2008-10-30 / News

Paiva-Weed, Perry answer major questions facing Jamestown

By Eileen M. Daly

Campaigns are drawing to a close and as Election Day draws near, incumbent Senator Teresa Paiva-Weed (D-Newport, Jamestown) and her opponent Donna Perry share their views on some of the major questions facing Rhode Island and Jamestown in the upcoming year.

What do you see as the top solution(s) for the state budget crisis?

Paiva-Weed: The most important thing we can do in response to the state budget crisis is to invest in education, from pre-K through college

and encourage the creation of higher-paying jobs. The Economic Development Corporation's 21st Century Work Force Initiative that I proposed and which passed this year matches local graduates with local businesses. I strongly support adult education and training as well. We must prepare our work force to transition to new jobs in fields such as bio-technology, the marine industry and environmental or green jobs in areas like wind power or bio-diesel. I also support the recommendations of Judge Robert Flanders to invest in the University of Rhode Island as a research institution. Another area of concern involves our current tax policies. I intend to continue to work in a bi-partisan fashion to review our tax policies and evaluate what areas we can improve and what changes we can make to improve Rhode Island's image. I will continue to make policy decisions that will make Rhode Island more attractive to business and to grow and protect our existing businesses.

Perry: Rhode Island's present fiscal situation, in my view, qualifies as a fiscal emergency. We cannot do any future planning until

we address the persistent structural deficit. Currently, we are spending far more than we can bring in with revenue. I believe we need to follow the governor's lead, show fiscal discipline and rein in spending. Those who are elected this fall will face difficult choices. Painful cuts will need to be made across the board in the areas of operations, entitlement programs and in the size and cost of our state work force. I intend to protect school aid, to reduce the size and cost of the state work force and to assist in making the painful cuts in entitlement programs that will put us more in line with other states.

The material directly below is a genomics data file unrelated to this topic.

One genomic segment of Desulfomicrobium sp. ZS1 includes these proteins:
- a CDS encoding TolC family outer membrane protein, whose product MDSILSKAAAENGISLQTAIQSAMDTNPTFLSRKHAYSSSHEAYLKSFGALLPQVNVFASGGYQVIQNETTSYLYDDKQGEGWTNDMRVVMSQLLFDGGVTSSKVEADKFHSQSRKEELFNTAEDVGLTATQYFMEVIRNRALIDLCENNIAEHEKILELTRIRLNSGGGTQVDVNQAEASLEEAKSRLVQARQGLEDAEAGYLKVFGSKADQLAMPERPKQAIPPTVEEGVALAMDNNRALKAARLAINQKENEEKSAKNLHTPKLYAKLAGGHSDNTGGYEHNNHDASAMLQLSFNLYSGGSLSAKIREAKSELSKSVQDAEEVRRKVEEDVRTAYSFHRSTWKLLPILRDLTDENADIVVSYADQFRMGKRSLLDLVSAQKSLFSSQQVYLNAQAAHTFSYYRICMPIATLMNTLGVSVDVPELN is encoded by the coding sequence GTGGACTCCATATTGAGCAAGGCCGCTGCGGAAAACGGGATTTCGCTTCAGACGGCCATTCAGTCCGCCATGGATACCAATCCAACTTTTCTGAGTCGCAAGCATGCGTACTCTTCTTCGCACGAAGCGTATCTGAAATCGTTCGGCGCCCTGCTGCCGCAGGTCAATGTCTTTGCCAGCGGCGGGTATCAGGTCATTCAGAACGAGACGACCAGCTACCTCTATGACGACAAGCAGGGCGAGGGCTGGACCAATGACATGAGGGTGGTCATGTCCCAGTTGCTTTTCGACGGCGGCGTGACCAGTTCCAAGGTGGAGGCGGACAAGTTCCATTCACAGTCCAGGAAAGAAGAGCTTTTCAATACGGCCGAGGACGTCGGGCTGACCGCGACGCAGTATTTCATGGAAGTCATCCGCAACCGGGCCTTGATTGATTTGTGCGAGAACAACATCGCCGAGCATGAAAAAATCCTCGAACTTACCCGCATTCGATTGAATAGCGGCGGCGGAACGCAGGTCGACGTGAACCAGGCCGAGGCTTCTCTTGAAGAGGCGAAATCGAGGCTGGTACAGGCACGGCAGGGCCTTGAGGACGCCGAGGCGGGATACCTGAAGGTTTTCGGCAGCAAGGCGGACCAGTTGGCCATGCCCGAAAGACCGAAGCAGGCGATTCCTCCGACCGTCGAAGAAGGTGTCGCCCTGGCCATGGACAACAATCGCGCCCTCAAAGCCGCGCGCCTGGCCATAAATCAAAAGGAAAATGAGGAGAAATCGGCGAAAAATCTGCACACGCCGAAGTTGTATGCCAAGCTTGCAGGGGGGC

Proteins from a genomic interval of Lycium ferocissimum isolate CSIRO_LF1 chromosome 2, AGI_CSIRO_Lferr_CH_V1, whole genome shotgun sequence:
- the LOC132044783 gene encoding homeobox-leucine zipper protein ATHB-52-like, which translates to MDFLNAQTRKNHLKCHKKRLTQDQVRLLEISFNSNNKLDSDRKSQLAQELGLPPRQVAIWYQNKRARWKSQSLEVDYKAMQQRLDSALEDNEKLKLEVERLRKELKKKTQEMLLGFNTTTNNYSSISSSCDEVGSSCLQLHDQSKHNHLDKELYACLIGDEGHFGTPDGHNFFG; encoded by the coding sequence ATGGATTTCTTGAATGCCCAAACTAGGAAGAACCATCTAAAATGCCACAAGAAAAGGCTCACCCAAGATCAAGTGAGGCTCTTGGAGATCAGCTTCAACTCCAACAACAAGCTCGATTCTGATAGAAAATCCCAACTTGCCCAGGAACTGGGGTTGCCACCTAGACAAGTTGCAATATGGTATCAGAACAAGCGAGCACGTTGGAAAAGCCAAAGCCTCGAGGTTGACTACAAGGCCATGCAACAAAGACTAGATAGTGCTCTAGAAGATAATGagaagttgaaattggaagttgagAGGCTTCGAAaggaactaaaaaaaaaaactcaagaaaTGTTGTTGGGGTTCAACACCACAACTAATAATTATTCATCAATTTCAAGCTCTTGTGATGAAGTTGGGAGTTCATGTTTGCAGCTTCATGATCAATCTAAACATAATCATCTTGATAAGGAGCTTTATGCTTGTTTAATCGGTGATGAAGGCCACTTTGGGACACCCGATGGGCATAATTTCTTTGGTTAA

Jamestown may not receive any state funding for education next year. How do you feel about that?

Perry: Even before I am a candidate, first and foremost I am a parent. I have two children in Melrose School here in Jamestown and I am very concerned with educational funding. The state ought to be able to support schools and meet educational mandates whether in regular education or in special education. Cities need money in order to meet these mandates. The state must get hold of the budget or schools and communities will certainly suffer.

Paiva-Weed:

In my role as majority leader, I have successfully advocated to protect the current funding that Jamestown receives. I will continue to work on issues that will save communities money through the use of statewide purchasing power, such as an out of district transportation policy. The statewide transportation initiative began in Jamestown. I believe that if we can help communities to save money on non-educational related services such as busing, we can return that money to the community for use in education. I secured funding for the Department of Education to have a consultant look at the cost to communities for busing private students, charter school students, and special needs students to evaluate where communities can collaborate or consolidate these services in order to save money.

What are your top priorities if you are re-elected/elected?